I tend to gravitate towards corners. It is my default setting in most social situations and so it was last night at a performance of the Royal Court’s Family Plays, a double bill of works from Sweden and Ukraine all neatly wrapped up in an one hour and fifteen minute package (complete with bar break).
For the first piece of the evening, the Court’s upstairs space has been painted a bright, sunny yellow and the bench seating arranged around the walls, with a dining table, a comfy sofa and some garden furniture scattered around the room. It’s all very light and airy and Swedish-looking, though my corner perch wasn’t the most sensible – I was watching the actors’ backs for a good chunk of the time.
Anyway, the play. The Good Family, by Joakim Pirinen, is perhaps one of the tensest things I’ve seen on stage in a long while. In it we are presented with family: a husband and wife and their two adolescent children, who are as perky and content as it’s possible to be, enraptured by everything around them, no matter how mundane – and it’s astonishingly unnerving. I felt myself expecting – and nervously waiting for – something awful to happen – for someone to say something vile or for one of the character’s to spectacularly lose it and stab all the others with a salad fork, but this moment doesn’t come. Instead they play dice and sing songs and compliment each other incessantly, saying things like: “The potatoes are extraordinarily well-cooked” and “Your hair is really light and vigorous looking.” At one point, the father goes off to take a phone call, and the tension is almost unbearable, as we wait for him to return with some atrocious news.
This was a fascinating play; one that achieved a number of things. It’s satirical, certainly, but it also made me question why I was reacting in the way that I was; why did this image of familial bliss make me so anxious? What was it about this portrait of intense happiness that I found so difficult to process? Why was I searching so desperately for something dark and rotten at the centre of it?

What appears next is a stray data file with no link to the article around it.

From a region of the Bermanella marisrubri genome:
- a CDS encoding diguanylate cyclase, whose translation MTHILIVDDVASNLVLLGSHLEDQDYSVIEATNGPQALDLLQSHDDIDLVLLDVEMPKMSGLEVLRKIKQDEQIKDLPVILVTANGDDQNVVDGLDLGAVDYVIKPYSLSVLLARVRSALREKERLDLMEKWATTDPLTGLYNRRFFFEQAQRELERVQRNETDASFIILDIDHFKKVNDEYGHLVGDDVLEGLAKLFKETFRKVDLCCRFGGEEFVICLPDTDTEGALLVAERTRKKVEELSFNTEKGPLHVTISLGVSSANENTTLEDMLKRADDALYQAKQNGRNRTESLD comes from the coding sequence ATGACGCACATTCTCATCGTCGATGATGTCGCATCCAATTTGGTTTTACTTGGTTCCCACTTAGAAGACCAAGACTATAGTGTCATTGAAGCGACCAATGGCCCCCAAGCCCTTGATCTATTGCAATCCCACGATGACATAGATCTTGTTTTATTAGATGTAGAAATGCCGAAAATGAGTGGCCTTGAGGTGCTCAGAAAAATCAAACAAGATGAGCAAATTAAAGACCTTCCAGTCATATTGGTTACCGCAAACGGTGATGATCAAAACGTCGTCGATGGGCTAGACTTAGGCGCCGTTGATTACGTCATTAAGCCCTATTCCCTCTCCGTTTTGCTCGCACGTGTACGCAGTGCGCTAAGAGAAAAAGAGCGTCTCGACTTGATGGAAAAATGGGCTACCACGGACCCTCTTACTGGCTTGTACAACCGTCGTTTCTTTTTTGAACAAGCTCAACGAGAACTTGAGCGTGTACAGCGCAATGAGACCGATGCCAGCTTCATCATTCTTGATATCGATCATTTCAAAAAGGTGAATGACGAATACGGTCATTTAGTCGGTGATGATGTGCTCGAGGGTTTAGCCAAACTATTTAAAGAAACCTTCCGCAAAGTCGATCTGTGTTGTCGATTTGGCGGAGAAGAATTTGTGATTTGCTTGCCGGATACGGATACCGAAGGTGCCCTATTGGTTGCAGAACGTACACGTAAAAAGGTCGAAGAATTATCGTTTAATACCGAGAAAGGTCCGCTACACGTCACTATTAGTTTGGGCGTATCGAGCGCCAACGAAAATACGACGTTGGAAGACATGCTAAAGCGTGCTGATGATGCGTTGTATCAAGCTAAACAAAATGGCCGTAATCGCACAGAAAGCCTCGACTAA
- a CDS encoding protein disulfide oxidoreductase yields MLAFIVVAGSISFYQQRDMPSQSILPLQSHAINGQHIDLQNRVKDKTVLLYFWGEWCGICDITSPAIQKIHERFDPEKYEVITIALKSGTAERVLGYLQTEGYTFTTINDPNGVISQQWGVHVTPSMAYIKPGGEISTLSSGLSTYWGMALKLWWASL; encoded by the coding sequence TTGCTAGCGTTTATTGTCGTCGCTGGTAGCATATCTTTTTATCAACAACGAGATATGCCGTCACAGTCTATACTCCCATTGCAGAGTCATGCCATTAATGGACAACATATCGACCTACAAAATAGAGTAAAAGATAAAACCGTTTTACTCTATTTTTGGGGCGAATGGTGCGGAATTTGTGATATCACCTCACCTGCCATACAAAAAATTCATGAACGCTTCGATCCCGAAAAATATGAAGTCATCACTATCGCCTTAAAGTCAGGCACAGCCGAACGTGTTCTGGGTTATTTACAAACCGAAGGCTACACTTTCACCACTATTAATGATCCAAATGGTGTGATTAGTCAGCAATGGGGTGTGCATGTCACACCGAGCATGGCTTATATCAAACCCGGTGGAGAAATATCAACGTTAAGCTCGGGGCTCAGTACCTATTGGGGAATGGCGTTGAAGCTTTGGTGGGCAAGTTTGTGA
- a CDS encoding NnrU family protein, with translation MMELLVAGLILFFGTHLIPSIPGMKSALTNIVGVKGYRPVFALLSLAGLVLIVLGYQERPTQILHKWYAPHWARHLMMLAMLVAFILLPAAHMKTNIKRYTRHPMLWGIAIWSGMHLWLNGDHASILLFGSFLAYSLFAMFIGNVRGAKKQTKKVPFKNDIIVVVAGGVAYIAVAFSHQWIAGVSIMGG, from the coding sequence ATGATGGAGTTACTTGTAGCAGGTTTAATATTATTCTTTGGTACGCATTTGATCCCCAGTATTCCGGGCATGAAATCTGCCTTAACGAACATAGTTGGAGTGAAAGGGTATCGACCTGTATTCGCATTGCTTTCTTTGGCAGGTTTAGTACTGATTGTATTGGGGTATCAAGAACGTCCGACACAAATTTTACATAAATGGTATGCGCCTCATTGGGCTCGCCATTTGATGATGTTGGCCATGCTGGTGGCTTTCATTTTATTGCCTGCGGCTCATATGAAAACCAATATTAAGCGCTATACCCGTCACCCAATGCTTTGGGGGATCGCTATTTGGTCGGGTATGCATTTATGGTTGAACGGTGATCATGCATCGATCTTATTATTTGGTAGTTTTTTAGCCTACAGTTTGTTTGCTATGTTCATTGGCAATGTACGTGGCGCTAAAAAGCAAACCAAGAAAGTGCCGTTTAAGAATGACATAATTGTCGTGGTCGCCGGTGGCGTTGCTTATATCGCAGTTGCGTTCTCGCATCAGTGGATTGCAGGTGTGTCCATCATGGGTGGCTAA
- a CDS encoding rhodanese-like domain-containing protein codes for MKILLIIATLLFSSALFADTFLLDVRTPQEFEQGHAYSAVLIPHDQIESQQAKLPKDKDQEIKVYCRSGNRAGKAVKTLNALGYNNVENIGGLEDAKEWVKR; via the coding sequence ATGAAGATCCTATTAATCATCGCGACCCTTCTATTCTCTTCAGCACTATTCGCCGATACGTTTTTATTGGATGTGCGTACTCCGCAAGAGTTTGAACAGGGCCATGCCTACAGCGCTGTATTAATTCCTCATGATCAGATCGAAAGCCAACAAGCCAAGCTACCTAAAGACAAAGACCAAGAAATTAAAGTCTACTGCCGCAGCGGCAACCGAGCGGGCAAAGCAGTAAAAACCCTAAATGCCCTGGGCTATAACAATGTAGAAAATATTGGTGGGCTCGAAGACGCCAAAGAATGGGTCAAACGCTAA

After the interval we returned to the theatre to find that all the Scandinavian pleasantness had been swept away, literally – the furniture was now stacked at the back of the room, leaving the audience to sit on seat cushions or on the floor. Earlier, as we headed to the bar after the first piece, Andrew Haydon commented that the next piece was probably going to be “Blasted, it’s all going to go Sarah Kane.” And while Natalia Voorzhibit’s The Khomenko Family Chronicles isn’t nearly so extreme, he wasn’t too far off the mark.
In a visual twist that reminded me of The Wonderful World Of Dissocia one wall had been opened out to create a grim little hospital room. On a metal bed, a bald-headed child sits attached to a chemotherapy drip. His parents come to visit, his mother is heavily pregnant, in white leggings and purple spike-heeled boots; his father wears a football shirt and carries a bottle of beer. They bring their son chicken soup and reminisce about how they first met, using references to Chernobyl and September 11 to colour their stories. Chernobyl and its resulting radioactive rain represents a pleasant memory to them - they appear to make no connection between this event and their son's illness.
But what stood out most for me about this second piece was Lewis Lempereur-Palmer’s superb performance as their young son Lyosha; in a dream-like sequence during the play’s closing minutes he is required to speak a lengthy monologue while running around through the seated audience, and he was quite brilliant.
Oh, though a small point, it's still worth noting that the dramatic change of set between plays means that anything left on the seats during the interval will be gathered up and tidied away - as I discovered after leaving my book under my chair.